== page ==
New York City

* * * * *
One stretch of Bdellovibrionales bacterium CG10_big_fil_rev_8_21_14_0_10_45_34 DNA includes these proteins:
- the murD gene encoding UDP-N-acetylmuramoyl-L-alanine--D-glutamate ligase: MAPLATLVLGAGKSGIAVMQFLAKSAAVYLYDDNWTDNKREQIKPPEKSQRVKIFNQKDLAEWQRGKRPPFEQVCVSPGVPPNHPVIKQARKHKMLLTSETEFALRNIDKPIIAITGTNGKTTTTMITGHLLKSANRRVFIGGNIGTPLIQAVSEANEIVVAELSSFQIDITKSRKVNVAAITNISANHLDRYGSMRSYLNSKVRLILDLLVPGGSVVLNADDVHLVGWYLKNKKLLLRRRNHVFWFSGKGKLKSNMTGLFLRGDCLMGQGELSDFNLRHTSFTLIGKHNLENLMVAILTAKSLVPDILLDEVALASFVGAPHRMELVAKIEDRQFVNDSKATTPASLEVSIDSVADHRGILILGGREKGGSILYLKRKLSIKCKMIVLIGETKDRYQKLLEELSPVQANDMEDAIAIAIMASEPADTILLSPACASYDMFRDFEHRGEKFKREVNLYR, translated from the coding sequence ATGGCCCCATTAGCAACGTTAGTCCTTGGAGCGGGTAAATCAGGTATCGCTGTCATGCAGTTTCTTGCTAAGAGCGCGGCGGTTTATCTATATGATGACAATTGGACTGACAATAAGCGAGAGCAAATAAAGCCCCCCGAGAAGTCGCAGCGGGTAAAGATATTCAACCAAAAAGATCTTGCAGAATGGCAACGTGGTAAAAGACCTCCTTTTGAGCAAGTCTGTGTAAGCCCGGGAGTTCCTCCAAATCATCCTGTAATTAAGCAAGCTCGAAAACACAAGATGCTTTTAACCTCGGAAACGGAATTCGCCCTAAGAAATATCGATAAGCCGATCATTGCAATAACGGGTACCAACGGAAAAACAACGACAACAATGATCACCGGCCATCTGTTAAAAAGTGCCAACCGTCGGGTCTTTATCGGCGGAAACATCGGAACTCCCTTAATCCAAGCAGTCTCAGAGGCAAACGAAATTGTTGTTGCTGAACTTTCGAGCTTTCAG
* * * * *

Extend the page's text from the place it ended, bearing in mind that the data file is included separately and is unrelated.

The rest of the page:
Brown and Brand had the notion of Jazz Age President Calvin Coolidge materializing in the present day (that is, 1968). There he meets a couple of fervent young protesters, just back from the skull-cracking Democratic National Convention in Chicago. Disillusioned, these two protesters have no taste for the political machine. But what’s wrong with pragmatism, Coolidge wonders? What about learning to work within a corrupt system? Thus, Coolidge begins his history lesson, with vignettes and songs depicting cynical power grabs of yore. How to Steal an Election opened to rave reviews at Off-Broadway’s Pocket Theatre in 1968 and after 50 performances, the show was set to move to Broadway. But there was a glitch. According to Oscar Brand, the $80,000 lined up for the move was Mob money, and it would only be delivered after someone on the production helped with some securities laundering. Brand refused to cooperate; end of deal, end of production. How to Steal an Election will be directed by The York’s Associate Producing Director Joseph Hayward with choreography by Victoria Casillo and music direction by Miles Plant.